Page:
Explores how white supremacist groups use popular music and culture to teach hate and promote violence.
Popular music plays a major role in mobilizing citizens, especially youth, to fight for political causes. Yet the presence of music in politics receives relatively little attention from scholars, politicians, and citizens. White power music is no exception, despite its role in recent high-profile hate crimes.Trendy Fascism is the first book to explore how contemporary white supremacists use popular music to teach hate and promote violence. Nancy S. Love focuses on how white power music supports "trendy fascism," a neo-fascist aesthetic politics. Unlike classical fascism, trendy fascism involves a hyper-modern cultural politics that exploits social media to create a global white supremacist community. Three case studies examine different facets of the white power music scene: racist skinhead, neo-Nazi folk, and goth/metal. Together these cases illustrate how music has replaced traditional forms of public discourse to become the primary medium for conveying white supremacist ideology today. Written from the interdisciplinary perspective on culture, economics, and politics best described as critical theory, this book is crucial reading for everyone concerned about the future of democracy.
Nancy S. Love is Professor of Political Science and Humanities Council Coordinator at Appalachian State University. She is the author of Musical Democracy and coeditor (with Mark Mattern) of Doing Democracy: Activist Art and Cultural Politics, both also published by SUNY Press.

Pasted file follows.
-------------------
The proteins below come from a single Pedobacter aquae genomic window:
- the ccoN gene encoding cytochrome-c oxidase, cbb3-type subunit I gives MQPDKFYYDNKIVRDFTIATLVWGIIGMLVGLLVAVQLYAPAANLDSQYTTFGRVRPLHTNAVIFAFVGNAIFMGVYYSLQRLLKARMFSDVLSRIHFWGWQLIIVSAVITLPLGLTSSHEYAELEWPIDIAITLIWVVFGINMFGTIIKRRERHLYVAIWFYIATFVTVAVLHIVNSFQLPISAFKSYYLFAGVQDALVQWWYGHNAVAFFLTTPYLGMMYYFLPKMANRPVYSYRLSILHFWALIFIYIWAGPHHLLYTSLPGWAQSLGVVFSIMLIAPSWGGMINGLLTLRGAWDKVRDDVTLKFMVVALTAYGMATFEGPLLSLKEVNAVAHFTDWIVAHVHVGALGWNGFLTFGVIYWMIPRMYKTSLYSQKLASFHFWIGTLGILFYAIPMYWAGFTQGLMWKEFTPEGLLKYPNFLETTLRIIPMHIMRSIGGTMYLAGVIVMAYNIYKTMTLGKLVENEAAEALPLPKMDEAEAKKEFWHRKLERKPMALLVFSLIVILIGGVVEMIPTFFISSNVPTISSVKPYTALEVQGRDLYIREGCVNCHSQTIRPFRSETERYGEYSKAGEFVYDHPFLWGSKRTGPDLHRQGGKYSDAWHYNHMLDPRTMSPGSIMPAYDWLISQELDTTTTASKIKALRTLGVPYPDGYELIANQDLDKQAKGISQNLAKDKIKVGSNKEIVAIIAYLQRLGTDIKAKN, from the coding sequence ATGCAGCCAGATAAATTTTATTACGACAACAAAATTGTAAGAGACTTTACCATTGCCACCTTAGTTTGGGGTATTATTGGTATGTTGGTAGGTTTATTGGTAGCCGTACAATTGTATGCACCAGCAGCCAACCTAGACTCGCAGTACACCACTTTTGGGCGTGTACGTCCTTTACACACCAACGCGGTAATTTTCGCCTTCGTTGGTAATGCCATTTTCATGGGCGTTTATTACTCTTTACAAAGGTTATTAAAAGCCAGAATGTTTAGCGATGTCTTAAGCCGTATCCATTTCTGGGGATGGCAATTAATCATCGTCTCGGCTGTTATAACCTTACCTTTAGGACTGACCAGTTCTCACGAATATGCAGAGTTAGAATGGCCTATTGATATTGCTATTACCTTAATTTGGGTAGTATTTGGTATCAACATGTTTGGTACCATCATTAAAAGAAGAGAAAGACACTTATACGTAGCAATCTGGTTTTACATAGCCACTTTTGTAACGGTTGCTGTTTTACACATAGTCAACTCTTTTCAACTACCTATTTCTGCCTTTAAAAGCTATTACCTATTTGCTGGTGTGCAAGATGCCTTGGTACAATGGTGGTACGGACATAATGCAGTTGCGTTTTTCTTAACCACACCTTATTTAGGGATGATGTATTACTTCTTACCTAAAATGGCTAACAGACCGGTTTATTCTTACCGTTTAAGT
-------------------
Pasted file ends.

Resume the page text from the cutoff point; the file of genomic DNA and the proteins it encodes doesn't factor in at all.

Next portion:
"…timely and important … Love provides new ways to situate and understand white-power music, its fans, and its practitioners, as well as the strength it has in both drawing on and influencing mainstream culture and politics." — American Music
"While Love's book displays the rigor of serious research, her prose permits those of us who may not be as familiar with the theorists she cites to fully appreciate her thesis. Love's exhaustive critique takes the reader from how the white supremacist is mobilizing music through avenues of 'hate' to the lyrical depictions of an imagined 'white nation.' … Love's book is timely and an important work to make sense of how today's fascists have made significant use of song and lyric to attract youth." — Truthout
"Trendy Fascism has the potential to unsettle how theorists of democracy frame their most basic assumptions in the study of politics. The case studies of white power music are indeed unsettling, and at times they will bring chills to the reader. But, as Love argues, we must confront the realities of and rationalizations for the often-disavowed transnational white supremacist communities and networks in our political present if we are serious about overturning the racial contract pervading late modern states." — Neil Roberts, Williams College